About a week ago I put up a post put on an analysis of a paper which reported on the ancestral make up of 50 Cubans (as well as assorted other Hispanic/Latino groups). One aspect of the paper which was somewhat notable is that 1 out of 3 Cubans were 90 percent or more European in ancestry. The notability of this is that is that 5 out of 6 Cuban Americans identify as white. That is, of European ancestry. The main caveat here is that these Cubans were sampled from New York City, and to a lesser extent the Midwest. The fact of non-European admixture in putatively white European individuals from Latin America is not surprising. Our prior expectation should be that the admixture is non-trivial, though not preponderant. For example, the majority of the white population of Argentina has Amerindian ancestry (or, more precisely ~15 percent of the aggregate ancestry of Argentineans is Amerindian). At least notionally Cuba is a much more racially mixed culture than Argentina, so non-white admixture in even white Cubans is not surprising. Based on the above paper (and the data which you can find on other Latin American whites), as well as the genotyping of two Cuban American acquaintances, I asserted that on the order of ~10 percent of the ancestry of the average white Cuban was going to be African. Naturally this prompted some objections. Some of the individuals were not too polite. I think the primary issue that I have to be honest about this is this: I don't really care too much about the topic on a visceral level. Now, I'm interested in it. And the specific cases illuminate a greater whole, which comments upon various demographic and population genetic dynamics. But I don't have a strong investment in the specific instance of the particular ancestral quanta of Cubans, or any other group really. Second, there was some objection to punctilious attention to scientific methodology, such as representativeness and sample size. This is a serious objection in the abstract, but the reality is that a generation of genomics has been performed with lineages as unrepresentative as "Utah whites." Science and knowledge seeking is frankly operationally an ad hoc and sloppy process, without great attention to the book of proper scientific methodology. When we don't have much information, any extra information is often useful, so long as we keep in mind the error that this introduces into the process. All that being said, one commenter brought to my attention an interesting paper. It reports 6 percent African ancestry in a very large population of white Havana Cubans. The main downside is that they used only 60 SNPs, as opposed to the 60,000 SNPs in the above study. Of course those 60 SNPs would be "ancestrally informative," but at 6 percent vs. 10 percent (my prior estimate), I'm not sure that I should totally trust the precision and update my values. But I think that nevertheless this study converges upon the same qualitative result: white Cubans, like white Latin Americans in generally, seem to usually exhibit non-trivial amounts of non-European ancestry. But in the interests of moving the discussion forward, the commenter who brought the above paper to my attention supplied two 23andMe genotypes of Cuban Americans: herself and her husband. I will now refer to her as "Cuba 1" and her husband as "Cuba 2." I created a pooled data set of the following populations: Utah Whites HapMap Mandenka HGDP Yoruba HapMap & HGDP Japanese and Chinese HGDP Maya HGDP Surui HGDP Gujarati HapMap French Basque Spanish populations After merging the marker set was reduced to 200,000. This is kind of overkill for inter-continental differences, but that's fine. I ran ADMIXTURE up to K = 7, and did PCA for 10 dimensions. All the final results can be found here. ADMIXTURE stopped being informative after K = 6 (Yoruba substructure started shaking out at K = 7). Here are the full results:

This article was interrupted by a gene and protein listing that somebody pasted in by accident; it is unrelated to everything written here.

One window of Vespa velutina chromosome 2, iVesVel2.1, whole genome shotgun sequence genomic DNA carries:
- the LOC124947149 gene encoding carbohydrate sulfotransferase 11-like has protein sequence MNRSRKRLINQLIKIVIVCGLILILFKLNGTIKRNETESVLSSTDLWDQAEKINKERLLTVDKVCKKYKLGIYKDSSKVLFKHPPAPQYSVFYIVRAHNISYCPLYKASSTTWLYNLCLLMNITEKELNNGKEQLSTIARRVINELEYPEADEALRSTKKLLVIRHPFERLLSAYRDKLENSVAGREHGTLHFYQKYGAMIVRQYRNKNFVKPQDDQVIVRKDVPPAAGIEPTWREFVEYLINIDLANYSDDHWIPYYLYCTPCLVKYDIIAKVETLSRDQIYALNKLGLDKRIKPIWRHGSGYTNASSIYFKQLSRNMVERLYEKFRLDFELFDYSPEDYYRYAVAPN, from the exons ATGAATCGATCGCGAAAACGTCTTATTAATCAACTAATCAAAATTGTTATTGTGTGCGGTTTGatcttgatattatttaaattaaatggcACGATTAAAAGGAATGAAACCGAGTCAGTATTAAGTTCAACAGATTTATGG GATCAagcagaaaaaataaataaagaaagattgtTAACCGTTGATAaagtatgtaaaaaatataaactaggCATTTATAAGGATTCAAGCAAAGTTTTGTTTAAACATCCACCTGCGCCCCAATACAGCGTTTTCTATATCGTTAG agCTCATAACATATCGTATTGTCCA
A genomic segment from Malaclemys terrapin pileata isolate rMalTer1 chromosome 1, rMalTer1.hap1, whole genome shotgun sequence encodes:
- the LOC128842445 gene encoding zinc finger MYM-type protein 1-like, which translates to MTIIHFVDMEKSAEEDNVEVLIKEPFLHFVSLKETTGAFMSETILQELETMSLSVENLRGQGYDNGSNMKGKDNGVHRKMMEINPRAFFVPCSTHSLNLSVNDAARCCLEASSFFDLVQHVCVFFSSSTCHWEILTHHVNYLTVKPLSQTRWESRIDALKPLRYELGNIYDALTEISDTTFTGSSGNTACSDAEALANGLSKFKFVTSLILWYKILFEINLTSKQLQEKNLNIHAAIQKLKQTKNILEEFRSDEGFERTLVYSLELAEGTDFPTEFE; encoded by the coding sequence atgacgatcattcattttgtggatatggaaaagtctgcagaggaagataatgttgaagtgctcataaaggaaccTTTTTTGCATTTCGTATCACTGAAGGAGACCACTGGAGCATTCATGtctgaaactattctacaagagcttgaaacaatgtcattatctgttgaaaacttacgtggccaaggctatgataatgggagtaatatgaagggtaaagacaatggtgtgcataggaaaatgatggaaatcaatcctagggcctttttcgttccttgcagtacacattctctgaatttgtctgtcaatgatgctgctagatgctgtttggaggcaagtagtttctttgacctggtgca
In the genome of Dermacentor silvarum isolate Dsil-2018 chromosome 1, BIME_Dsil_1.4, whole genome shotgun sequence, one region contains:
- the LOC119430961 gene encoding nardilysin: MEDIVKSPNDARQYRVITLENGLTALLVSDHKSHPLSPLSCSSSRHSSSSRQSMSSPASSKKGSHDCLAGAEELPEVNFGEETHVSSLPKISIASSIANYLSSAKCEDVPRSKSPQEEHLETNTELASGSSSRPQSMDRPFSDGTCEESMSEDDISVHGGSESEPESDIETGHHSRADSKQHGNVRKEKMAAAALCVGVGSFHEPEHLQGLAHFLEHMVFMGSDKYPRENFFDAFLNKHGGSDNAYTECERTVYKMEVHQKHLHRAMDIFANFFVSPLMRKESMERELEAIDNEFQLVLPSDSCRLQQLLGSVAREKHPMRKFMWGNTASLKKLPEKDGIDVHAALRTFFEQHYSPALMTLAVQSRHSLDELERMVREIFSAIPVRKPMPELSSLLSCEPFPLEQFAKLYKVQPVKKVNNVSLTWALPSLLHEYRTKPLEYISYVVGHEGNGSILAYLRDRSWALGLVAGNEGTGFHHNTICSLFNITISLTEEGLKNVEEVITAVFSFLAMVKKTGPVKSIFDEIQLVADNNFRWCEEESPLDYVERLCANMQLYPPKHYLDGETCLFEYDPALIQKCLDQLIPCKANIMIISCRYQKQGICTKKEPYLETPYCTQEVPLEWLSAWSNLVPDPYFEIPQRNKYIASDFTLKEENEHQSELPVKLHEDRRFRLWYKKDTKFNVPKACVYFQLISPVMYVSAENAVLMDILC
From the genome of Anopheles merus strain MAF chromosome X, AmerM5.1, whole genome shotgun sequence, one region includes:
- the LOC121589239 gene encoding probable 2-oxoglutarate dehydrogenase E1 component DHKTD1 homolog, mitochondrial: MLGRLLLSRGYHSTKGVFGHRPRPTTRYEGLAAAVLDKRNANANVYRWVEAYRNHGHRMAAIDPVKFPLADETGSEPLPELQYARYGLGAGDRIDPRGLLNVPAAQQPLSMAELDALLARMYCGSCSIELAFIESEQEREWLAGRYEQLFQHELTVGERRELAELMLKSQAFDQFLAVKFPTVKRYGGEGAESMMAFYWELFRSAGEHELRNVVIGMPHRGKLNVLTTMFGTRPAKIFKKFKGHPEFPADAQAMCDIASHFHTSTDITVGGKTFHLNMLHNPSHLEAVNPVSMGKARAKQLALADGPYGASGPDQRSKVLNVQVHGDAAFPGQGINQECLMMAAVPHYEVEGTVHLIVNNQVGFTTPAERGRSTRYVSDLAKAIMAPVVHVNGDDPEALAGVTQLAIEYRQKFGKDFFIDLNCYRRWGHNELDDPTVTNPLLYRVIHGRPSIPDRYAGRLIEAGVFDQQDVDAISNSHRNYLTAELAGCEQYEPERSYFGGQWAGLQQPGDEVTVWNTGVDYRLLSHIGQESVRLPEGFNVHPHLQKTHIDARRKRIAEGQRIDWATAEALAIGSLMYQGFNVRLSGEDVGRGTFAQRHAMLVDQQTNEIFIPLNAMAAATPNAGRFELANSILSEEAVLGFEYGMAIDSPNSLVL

Cuba 2 has the most African ancestry of any non-African in the sample. Additionally, note his elevated Amerindian ancestry. This is even more notable, since it is not present in the Spanish samples. The patterns are just as clear in the PCA (the two Cubans are circled).